I love how angry the left is over Hillary Clinton. In particular middle-aged anti-authoritarian leftist guys. Glenn Greenwald is a classic example, but there are tons of them, and they fall throughout the political spectrum. They’re usually very angry, and focused on how the system is corrupt and bad and evil and needs to be overthrown right away. And last night made them apoplectic.
Anti-authoritarians are often know-it-alls, until you ask them the question “What should we do?” Then they’ll just give a deer-in-headlights stare, shrug, and say “I don’t know.” At which point it’s tempting to ask “Did your mother not love you enough?” But you don’t because that would only set them off.
The other day I heard an interview with journalist Jessica Yellin on David Axelrod’s (amazing!) podcast and she said a very wise thing about being a journalist – something like “Ask for what you want, and then do what you’re told.” She wanted to be a White House correspondant for a long time, and she told the folks she worked for that over and over while they assigned her to all manner of other topics. And then she got the White House assignment. An anti-authoritarian would have never made it. They might have started their own news organization, but the chances are the White House wouldn’t talk to them, because major politicians like to talk to the major news networks.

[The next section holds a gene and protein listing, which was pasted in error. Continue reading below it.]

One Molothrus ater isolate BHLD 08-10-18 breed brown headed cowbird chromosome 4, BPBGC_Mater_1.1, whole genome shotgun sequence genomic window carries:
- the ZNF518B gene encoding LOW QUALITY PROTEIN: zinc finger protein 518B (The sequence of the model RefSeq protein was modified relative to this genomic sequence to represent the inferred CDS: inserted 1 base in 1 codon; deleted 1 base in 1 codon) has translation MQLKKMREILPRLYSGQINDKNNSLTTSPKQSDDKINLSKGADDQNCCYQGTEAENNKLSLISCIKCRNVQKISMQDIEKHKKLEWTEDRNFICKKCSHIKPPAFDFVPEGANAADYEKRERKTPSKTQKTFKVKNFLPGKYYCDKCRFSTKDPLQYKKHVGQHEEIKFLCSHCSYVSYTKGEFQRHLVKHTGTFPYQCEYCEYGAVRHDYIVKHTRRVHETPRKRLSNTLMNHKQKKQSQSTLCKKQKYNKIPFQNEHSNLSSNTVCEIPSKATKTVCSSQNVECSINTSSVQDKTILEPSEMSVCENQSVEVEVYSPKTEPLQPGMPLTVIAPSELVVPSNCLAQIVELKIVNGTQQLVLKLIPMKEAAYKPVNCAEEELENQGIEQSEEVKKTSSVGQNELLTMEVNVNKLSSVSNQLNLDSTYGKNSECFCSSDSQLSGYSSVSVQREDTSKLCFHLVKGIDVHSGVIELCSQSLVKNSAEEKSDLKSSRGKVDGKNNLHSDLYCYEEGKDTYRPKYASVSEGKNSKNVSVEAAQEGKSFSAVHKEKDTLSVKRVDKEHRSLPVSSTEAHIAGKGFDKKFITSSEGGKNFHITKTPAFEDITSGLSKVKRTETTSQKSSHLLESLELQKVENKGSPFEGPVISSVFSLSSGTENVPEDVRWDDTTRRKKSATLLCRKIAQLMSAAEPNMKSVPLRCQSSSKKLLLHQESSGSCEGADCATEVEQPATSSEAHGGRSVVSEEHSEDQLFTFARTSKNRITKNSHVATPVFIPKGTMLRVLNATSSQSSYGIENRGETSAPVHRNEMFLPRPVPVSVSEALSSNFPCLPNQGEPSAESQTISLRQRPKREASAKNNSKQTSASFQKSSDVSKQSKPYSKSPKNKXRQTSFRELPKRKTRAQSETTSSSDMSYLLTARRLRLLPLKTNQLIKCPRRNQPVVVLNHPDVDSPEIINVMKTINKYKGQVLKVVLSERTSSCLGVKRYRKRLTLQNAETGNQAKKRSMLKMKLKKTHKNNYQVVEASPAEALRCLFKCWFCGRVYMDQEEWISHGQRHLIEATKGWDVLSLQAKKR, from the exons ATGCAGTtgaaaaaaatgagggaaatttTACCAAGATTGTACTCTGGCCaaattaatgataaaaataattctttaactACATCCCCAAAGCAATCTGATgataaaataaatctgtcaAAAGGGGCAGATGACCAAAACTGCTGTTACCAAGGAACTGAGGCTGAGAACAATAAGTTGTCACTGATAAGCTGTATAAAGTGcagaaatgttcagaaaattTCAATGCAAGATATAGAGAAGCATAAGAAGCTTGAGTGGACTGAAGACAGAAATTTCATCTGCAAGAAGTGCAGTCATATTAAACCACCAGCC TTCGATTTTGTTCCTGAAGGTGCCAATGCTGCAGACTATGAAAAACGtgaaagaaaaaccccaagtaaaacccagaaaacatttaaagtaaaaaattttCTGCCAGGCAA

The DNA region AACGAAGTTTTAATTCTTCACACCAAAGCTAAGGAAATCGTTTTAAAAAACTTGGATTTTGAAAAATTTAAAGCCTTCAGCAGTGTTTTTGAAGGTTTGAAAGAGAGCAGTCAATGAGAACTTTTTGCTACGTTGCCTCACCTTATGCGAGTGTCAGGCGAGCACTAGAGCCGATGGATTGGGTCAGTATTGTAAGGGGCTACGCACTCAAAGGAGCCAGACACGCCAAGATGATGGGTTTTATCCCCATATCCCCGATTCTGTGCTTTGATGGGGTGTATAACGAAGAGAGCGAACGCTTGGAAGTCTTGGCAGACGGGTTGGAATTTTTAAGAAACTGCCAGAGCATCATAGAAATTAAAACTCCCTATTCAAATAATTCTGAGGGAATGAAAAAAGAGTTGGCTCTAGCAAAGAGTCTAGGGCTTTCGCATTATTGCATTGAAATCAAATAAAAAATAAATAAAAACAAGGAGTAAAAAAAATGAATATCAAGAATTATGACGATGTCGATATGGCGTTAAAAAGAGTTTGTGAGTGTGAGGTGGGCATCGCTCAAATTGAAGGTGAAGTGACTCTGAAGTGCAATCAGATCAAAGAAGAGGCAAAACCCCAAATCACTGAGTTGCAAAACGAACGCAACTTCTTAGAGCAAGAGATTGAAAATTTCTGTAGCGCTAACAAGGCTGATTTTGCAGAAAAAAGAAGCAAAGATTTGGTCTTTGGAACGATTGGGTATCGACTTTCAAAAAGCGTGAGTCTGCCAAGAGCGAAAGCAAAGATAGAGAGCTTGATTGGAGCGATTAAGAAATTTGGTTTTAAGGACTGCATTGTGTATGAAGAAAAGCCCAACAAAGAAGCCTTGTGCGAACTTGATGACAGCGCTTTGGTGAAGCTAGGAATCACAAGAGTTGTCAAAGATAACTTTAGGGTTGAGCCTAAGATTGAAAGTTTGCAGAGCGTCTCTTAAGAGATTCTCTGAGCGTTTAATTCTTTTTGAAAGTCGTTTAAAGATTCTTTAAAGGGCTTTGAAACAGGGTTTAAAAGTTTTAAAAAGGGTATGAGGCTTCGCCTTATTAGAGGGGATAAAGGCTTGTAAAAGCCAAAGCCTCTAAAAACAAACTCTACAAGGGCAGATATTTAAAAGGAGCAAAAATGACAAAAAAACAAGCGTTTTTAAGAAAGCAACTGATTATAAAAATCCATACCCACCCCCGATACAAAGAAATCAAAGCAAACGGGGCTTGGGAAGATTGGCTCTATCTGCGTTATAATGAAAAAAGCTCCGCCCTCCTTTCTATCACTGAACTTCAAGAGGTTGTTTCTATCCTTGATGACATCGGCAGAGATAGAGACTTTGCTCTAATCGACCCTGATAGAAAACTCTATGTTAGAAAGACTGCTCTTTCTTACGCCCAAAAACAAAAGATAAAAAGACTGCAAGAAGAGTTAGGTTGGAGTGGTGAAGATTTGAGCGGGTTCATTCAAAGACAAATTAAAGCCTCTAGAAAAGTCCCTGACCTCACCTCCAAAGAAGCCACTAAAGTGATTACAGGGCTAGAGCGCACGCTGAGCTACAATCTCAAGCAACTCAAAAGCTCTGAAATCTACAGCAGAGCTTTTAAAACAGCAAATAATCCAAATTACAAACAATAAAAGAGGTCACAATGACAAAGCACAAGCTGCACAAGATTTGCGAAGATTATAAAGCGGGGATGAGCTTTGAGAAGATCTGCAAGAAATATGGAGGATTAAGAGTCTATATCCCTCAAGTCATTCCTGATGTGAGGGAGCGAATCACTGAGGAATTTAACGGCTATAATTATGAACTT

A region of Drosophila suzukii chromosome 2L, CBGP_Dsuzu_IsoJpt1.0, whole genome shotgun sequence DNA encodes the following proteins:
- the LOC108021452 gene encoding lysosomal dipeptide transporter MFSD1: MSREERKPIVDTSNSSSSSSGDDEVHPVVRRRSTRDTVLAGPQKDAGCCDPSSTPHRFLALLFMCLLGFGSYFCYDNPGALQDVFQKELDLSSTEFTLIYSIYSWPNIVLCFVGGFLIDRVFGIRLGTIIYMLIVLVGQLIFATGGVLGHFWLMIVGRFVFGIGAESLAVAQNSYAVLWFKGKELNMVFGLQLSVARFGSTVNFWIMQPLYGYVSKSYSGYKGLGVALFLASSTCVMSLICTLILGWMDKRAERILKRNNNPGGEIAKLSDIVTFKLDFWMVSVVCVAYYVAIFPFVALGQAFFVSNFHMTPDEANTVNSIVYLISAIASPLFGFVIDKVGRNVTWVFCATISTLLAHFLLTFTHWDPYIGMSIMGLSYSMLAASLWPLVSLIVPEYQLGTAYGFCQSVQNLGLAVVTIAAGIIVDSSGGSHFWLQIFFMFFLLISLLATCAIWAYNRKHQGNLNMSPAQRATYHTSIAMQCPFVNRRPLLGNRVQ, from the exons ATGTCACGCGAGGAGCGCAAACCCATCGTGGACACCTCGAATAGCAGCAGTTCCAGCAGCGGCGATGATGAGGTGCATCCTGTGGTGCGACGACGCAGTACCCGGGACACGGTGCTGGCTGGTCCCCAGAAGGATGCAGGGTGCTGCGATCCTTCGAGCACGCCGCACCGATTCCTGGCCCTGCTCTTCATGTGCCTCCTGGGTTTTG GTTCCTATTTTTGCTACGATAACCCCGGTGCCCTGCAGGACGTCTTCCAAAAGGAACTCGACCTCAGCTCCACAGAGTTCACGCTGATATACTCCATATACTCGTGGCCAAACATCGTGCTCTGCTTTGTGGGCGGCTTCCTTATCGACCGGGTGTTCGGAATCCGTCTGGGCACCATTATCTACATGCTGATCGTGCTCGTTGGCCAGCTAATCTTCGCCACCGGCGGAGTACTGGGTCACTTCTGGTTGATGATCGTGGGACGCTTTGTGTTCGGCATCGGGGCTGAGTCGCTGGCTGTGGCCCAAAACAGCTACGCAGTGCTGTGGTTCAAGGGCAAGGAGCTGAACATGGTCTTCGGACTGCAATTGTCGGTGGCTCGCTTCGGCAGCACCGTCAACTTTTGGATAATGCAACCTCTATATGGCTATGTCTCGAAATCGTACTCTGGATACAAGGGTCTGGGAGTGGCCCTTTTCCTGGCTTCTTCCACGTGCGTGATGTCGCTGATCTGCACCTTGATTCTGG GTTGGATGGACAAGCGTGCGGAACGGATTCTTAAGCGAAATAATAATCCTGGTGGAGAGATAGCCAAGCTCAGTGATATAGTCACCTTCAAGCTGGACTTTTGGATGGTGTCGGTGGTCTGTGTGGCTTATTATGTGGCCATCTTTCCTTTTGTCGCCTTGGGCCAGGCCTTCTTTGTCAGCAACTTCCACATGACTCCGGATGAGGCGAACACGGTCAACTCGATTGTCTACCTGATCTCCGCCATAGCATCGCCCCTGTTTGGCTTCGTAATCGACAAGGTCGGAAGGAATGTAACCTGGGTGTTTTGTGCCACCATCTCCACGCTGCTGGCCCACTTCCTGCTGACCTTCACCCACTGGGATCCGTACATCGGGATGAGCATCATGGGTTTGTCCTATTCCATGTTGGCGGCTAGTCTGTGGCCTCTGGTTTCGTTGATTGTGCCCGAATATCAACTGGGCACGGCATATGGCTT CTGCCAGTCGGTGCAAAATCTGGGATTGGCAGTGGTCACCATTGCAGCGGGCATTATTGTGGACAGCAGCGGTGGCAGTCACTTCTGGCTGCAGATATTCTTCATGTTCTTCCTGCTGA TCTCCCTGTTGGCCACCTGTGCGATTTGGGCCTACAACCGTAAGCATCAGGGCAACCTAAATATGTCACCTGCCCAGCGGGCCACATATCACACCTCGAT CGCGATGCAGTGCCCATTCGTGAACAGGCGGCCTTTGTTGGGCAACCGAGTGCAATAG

If you want to reform the system, you have to work within the system. If you want to destroy the system, you shouldn’t be surprised (or offended) if it tries to destroy you.
What’s really weird about the US is that people here often confuse the idea of America with the US Federal government as exists in practice. The insurrection in the Malheur Wildlife Refuge should have been ended shortly after it began, and the participants either killed or locked up in maximum security prisons – but of course, they had a great deal of sympathy throughout the country, and doing justice to them would have surely caused more trouble than it was worth. Conversely, peaceful protests that ask for government action on some particular issue – and I’m think of Black Lives Matter or the Occupy Wall Street protests, among others – are all too often condemned as illegitimate.
If you want to get anything done, you have to be cool. You can protest, and you can be as fiery as you like, but you have to stay cool no matter what happens. The folks who this morning were all full of piss and vinegar over Lester Holt not spending 90 minutes grilling Hillary Clinton over how she’s corrupt and greedy, how she took money from bankers and corporations and is mean and nasty, and just a big old liar – those folks aren’t cool. And that’s why they won’t get anywhere. They won’t achieve anything. They’ll complain their way through this election, and then complain about the outcome.
Hillary won the debate last night, in part because she was able to keep her cool, and also because she was able to goad Donald in to losing his. I learned the necessity of cool working in kitchens – if you lose your cool during the rush, it’s fucking over, pack your shit and go home – but I’ve found it applies to a lot of life, political debates in particular.